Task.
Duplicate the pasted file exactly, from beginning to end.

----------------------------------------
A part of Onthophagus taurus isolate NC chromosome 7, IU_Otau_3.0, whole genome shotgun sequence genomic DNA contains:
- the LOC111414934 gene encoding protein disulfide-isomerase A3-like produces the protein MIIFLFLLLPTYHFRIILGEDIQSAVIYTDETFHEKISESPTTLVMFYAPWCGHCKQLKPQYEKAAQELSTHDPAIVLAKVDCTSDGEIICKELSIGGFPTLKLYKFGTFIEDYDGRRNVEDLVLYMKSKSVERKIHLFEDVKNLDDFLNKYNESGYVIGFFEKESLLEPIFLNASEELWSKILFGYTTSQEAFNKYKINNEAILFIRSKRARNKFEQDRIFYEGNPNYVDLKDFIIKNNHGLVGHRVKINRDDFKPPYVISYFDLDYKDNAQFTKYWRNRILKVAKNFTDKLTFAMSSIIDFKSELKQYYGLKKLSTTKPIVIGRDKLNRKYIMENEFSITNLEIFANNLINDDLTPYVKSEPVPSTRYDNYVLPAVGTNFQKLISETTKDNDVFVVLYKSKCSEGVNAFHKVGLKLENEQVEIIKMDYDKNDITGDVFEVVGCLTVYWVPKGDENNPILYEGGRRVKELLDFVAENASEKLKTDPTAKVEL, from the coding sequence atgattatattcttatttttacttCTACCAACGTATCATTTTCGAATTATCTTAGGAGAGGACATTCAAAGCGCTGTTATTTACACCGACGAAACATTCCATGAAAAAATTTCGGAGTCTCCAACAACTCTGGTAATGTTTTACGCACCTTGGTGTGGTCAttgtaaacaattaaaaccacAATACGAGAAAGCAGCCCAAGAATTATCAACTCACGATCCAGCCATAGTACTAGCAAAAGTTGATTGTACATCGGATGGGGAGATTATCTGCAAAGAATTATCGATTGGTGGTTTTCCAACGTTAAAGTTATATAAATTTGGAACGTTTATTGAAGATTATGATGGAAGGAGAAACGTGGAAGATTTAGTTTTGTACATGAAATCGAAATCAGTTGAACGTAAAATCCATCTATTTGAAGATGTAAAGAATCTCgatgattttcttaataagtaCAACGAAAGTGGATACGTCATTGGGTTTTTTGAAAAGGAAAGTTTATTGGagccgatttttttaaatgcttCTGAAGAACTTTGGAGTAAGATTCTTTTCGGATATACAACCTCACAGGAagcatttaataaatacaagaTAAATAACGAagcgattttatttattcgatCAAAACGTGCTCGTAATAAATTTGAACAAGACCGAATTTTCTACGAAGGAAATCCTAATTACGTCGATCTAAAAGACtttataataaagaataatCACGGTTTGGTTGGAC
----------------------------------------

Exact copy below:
A part of Onthophagus taurus isolate NC chromosome 7, IU_Otau_3.0, whole genome shotgun sequence genomic DNA contains:
- the LOC111414934 gene encoding protein disulfide-isomerase A3-like produces the protein MIIFLFLLLPTYHFRIILGEDIQSAVIYTDETFHEKISESPTTLVMFYAPWCGHCKQLKPQYEKAAQELSTHDPAIVLAKVDCTSDGEIICKELSIGGFPTLKLYKFGTFIEDYDGRRNVEDLVLYMKSKSVERKIHLFEDVKNLDDFLNKYNESGYVIGFFEKESLLEPIFLNASEELWSKILFGYTTSQEAFNKYKINNEAILFIRSKRARNKFEQDRIFYEGNPNYVDLKDFIIKNNHGLVGHRVKINRDDFKPPYVISYFDLDYKDNAQFTKYWRNRILKVAKNFTDKLTFAMSSIIDFKSELKQYYGLKKLSTTKPIVIGRDKLNRKYIMENEFSITNLEIFANNLINDDLTPYVKSEPVPSTRYDNYVLPAVGTNFQKLISETTKDNDVFVVLYKSKCSEGVNAFHKVGLKLENEQVEIIKMDYDKNDITGDVFEVVGCLTVYWVPKGDENNPILYEGGRRVKELLDFVAENASEKLKTDPTAKVEL, from the coding sequence atgattatattcttatttttacttCTACCAACGTATCATTTTCGAATTATCTTAGGAGAGGACATTCAAAGCGCTGTTATTTACACCGACGAAACATTCCATGAAAAAATTTCGGAGTCTCCAACAACTCTGGTAATGTTTTACGCACCTTGGTGTGGTCAttgtaaacaattaaaaccacAATACGAGAAAGCAGCCCAAGAATTATCAACTCACGATCCAGCCATAGTACTAGCAAAAGTTGATTGTACATCGGATGGGGAGATTATCTGCAAAGAATTATCGATTGGTGGTTTTCCAACGTTAAAGTTATATAAATTTGGAACGTTTATTGAAGATTATGATGGAAGGAGAAACGTGGAAGATTTAGTTTTGTACATGAAATCGAAATCAGTTGAACGTAAAATCCATCTATTTGAAGATGTAAAGAATCTCgatgattttcttaataagtaCAACGAAAGTGGATACGTCATTGGGTTTTTTGAAAAGGAAAGTTTATTGGagccgatttttttaaatgcttCTGAAGAACTTTGGAGTAAGATTCTTTTCGGATATACAACCTCACAGGAagcatttaataaatacaagaTAAATAACGAagcgattttatttattcgatCAAAACGTGCTCGTAATAAATTTGAACAAGACCGAATTTTCTACGAAGGAAATCCTAATTACGTCGATCTAAAAGACtttataataaagaataatCACGGTTTGGTTGGAC